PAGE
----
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USDA Asks What Regulations to Cut

DTN | Posted onJanuary 11, 2018 in Federal News

U.S. Agriculture Secretary Sonny Perdue served as a warm-up act Monday at the American Farm Bureau Federation annual meeting, telling a crowd of roughly 4,500 people that USDA will soon outline the Trump administration's principles for the farm bill. Keeping with a theme of the Trump administration knocking down regulatory burdens, Perdue also called on farmers to tell USDA which regulations should be eliminated.


“Raw milk Moms” are targets of NJ enforcement action against food clubs

Food Safety News | Posted onJanuary 11, 2018 in Rural, SARL Members and Alumni News

“Raw milk Moms” in New Jersey were targeted last month with “cease and desist” orders from the state’s Public Health and Food Protection Program. The targeted individuals and the broader raw milk community are resisting the enforcement action. New Jersey gave at least eight families five days to stop selling and distributing raw milk in the state. Raw milk makes its way into New Jersey from Pennsylvania. “Food clubs” set up “drop sites” in private homes to distribute the product.


Why Free College Tuition Is Spreading From Cities to States

Pew Charitable Trust | Posted onJanuary 11, 2018 in Rural, SARL Members and Alumni News

To churn out more workers with marketable skills, an increasing number of states are offering residents free tuition to community colleges and technical schools.The move also is a reaction to fast-rising tuition costs — increases that stem, in part, from states reducing their financial support of public colleges and universities. “Everybody’s got cheap dirt — but do you have skilled workers?” Winograd said.


State lifts automatic death sentence for these mountain lions that prey on pets and livestock

The Sacramento Bee | Posted onJanuary 11, 2018 in Rural News

Mountain lions living in genetically fragile populations in Southern California will no longer receive an automatic death sentence when they prey on pets and livestock. On Tuesday, the state Department of Fish and Wildlife said it was changing its policy for issuing permits to livestock owners in those areas who are seeking to kill mountain lions. Until now, the permits have been automatically issued if the cat has attacked domestic animals.


Washington's Inslee vows resistance on federal marijuana policy

Capital Press | Posted onJanuary 11, 2018 in SARL Members and Alumni News

Washington Gov. Jay Inslee berated U.S. Attorney General Jeff Sessions and the Trump administration Thursday for changing the Justice Department’s hands-off attitude toward the state’s marijuana trade. Inslee said Washington won’t be “intimidated” and will oppose federal intervention.“We should all be dedicated to that uproar of resistance on this wrong-headed, backward, antediluvian, below the Mason-Dixon line (policy) by Jeff Sessions,” Inslee said.Besides Washington, five states — Oregon, California, Nevada, Alaska and Colorado — have approved the recreational use of marijuana.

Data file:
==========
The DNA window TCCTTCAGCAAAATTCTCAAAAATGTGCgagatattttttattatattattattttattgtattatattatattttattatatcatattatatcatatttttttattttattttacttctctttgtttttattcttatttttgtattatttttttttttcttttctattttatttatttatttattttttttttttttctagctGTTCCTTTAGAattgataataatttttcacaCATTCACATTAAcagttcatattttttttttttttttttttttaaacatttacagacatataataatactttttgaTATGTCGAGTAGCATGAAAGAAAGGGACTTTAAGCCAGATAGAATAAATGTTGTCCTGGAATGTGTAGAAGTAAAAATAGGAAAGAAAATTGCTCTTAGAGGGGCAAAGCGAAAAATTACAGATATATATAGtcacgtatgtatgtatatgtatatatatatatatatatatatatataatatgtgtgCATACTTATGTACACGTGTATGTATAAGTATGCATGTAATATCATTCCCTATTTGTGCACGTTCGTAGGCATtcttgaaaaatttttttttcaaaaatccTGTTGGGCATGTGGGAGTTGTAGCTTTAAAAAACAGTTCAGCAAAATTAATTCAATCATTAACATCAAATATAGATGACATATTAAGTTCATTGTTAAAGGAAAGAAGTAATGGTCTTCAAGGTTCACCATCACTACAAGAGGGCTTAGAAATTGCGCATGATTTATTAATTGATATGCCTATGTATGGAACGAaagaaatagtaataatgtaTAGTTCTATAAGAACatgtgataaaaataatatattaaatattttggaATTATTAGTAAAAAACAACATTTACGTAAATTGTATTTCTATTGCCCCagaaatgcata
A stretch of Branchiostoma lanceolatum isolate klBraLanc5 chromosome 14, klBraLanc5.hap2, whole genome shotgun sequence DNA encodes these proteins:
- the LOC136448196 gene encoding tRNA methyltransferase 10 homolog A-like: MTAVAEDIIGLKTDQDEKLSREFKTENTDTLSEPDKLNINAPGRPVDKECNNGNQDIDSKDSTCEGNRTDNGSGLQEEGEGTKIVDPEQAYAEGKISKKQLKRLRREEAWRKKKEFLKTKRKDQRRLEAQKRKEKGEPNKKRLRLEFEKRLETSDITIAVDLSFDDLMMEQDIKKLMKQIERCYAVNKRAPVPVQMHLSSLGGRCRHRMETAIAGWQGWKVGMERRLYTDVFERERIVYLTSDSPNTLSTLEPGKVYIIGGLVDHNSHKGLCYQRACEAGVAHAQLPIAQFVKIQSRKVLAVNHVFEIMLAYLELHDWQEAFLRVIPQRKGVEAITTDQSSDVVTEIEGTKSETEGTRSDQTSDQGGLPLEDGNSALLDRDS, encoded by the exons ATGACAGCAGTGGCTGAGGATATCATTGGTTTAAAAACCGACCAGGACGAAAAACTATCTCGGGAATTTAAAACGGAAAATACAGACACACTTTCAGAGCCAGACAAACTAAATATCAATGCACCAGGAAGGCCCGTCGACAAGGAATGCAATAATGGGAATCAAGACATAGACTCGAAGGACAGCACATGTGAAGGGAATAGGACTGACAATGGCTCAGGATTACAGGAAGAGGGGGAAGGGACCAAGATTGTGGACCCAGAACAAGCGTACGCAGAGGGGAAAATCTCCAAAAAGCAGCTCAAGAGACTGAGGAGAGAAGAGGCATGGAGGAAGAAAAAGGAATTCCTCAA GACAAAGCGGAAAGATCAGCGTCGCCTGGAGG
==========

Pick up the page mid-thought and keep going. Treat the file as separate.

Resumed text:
What does Sessions’ policy mean for the future of weed?

Capital Press | Posted onJanuary 11, 2018 in Agriculture, SARL Members and Alumni News

Even as a series of states legalized the recreational use of marijuana, the possession, use or sale of the drug remained a federal crime. Still, the Justice Department, under President Barack Obama, took a hands-off approach. That changed Thursday. Attorney General Jeff Sessions revoked an Obama-era policy that was deferential to states’ permissive marijuana laws.


Oregon sues Monsanto over PCB pollution in waterways, soil

Capital Press | Posted onJanuary 11, 2018 in Agriculture News

The lawsuit cites internal memos and correspondence indicating that Monsanto knew early on about the toxic effects of PCBs. The lawsuit seeks $100 million to use to mitigate pollution, particularly along a 10-mile stretch of the Willamette River in Portland that will be the target of a $1 billion cleanup announced by federal authorities in 2016.


ASPCA Runs Afowl in Game Bird Case

Cavalry Group | Posted onJanuary 11, 2018 in Agriculture News

The federal agents had a warrant. They were looking for evidence of cockfighting. Carrano was made to sit in his kitchen while they searched the premises. There was no evidence because, well, Mr. Carrano isn't a cockfighter. Unfortunately, that didn't protect his birds. Carrano's birds are housed some 300 feet from his driveway.


Supercharged antibiotics could turn tide against superbugs

Science Daily | Posted onJanuary 11, 2018 in Agriculture News

An old drug supercharged by researchers has emerged as a new antibiotic that could destroy some of the world's most dangerous superbugs. The supercharge technique potentially could revitalize other antibiotics.


The ‘bomb cyclone’ is contradicting Rick Perry’s argument for coal

The Washington Post | Posted onJanuary 11, 2018 in Energy News

The cold weather and swirling winds gripping the northeastern United States have created the sort of winter scenario that Energy Secretary Rick Perry has cited as a reason to bolster the reliability of the grid by boosting coal and nuclear power plants. Perry said that only those power plants could assure reliability because only they could keep 90 days’ fuel supply on site.


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